Towards the end of the show, we find out that the reason she is living these hours over and over is because of one man who happens to have OCD.  Anson is a man whose marriage broke down over his condition and because he thinks he caused the accident by not counting the right way or what have you, his guilt basically "resets" time and keeps Audrey dealing with the same day over and over.

The Anson character is either counting the numbers of buttons on his shirt or wondering if he should touch the phone and so one.  A choice that might seem inconsequential to most folks causes him sheer pain.

The time loop ends when Anson in a way frees himself from the guilt and chooses to step in front of the speeding car, which kills him.

I bring this all up because this display of OCD is all to real for me.  Aspergers can come with other conditions which are considered co-morbid and for me, one of those is OCD.  Over the last 10 years or so, my struggle with OCD has been tamed with medicine, but it can still pop up.  Daniel notes the times I tend to wash my hands more than once.  But it was worse before I was medicated. I can remember trying to go to bed and getting up again and again to check to see if a rag was on the stove or I had turned on the stove thereby filling my apartment with gas.  I would do this so much that I then could not get to sleep because I was now just filled with worried.  When I was younger (high school days), I would fear that I had hit someone and would even turn around to see if I had struck down a person.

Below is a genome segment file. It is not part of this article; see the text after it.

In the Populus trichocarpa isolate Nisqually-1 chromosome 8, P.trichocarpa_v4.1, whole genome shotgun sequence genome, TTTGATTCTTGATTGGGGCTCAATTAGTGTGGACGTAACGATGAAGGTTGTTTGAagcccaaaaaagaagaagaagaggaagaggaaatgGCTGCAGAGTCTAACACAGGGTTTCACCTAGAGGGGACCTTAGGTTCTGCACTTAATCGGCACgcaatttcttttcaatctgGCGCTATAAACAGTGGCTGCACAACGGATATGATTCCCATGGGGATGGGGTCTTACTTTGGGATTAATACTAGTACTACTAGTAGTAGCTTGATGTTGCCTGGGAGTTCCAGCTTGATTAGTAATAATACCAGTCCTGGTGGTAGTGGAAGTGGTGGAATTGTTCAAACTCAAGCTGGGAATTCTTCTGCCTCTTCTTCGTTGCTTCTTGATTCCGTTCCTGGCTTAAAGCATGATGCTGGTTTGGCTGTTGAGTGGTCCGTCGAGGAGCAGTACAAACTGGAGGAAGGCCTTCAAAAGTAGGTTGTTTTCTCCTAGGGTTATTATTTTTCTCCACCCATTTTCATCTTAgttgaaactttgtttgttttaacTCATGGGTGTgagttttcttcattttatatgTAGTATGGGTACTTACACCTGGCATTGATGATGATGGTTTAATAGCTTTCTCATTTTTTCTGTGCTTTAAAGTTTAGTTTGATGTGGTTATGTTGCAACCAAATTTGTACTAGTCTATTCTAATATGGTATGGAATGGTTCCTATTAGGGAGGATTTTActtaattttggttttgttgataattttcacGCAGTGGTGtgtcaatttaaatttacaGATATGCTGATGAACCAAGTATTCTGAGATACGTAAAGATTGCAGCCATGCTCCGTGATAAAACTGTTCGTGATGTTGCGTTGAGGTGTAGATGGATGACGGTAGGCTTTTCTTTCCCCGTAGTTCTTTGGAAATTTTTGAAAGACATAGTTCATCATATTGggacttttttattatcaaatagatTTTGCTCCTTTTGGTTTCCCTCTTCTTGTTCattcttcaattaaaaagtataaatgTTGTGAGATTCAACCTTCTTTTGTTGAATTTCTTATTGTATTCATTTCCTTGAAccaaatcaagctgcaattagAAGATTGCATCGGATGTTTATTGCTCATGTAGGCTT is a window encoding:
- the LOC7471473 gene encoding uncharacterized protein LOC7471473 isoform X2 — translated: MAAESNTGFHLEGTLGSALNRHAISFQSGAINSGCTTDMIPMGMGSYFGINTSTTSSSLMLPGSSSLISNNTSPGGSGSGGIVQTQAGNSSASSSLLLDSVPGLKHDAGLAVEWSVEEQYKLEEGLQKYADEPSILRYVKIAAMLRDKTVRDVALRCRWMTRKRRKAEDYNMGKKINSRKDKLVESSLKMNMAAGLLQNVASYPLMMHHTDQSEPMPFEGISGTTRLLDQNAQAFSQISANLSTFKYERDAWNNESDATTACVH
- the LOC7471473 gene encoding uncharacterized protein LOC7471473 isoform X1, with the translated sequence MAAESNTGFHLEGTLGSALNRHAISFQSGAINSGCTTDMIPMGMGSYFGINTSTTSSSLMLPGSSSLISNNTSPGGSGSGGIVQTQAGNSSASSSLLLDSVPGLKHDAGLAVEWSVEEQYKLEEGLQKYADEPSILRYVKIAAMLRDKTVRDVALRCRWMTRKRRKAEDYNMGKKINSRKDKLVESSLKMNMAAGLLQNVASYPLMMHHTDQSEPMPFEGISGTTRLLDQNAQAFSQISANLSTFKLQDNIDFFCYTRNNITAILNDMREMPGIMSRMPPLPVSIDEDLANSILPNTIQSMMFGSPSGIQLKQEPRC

I could share other stories, but I think you get the picture.  I know that writing about this might give people the impression that either a) Dennis is just a nut; or b) that I am drawing attention to myself.  I guess I just want to share this with folks. For a long time I didn't share out of shame and probably because yeah, people would think "wow, Dennis is just nuts."

But the thing is, a lot of us deal with this.  Some of us have forms of autism and this kind of comes with the package.  It's not easy, but the thing is, we do get by and can still lead normal lives. 

So if we meet somewhere and I get a bit fixated and start washing my hands a lot or something, just be patient and nudge me a bit.  I'll get the message.

And I'll keep taking my medicine.

When An Aspie Get Invited to Dinner

...kind of describes my own social anxieties.

Thursday, August 18, 2011

An Uncertain Trumpet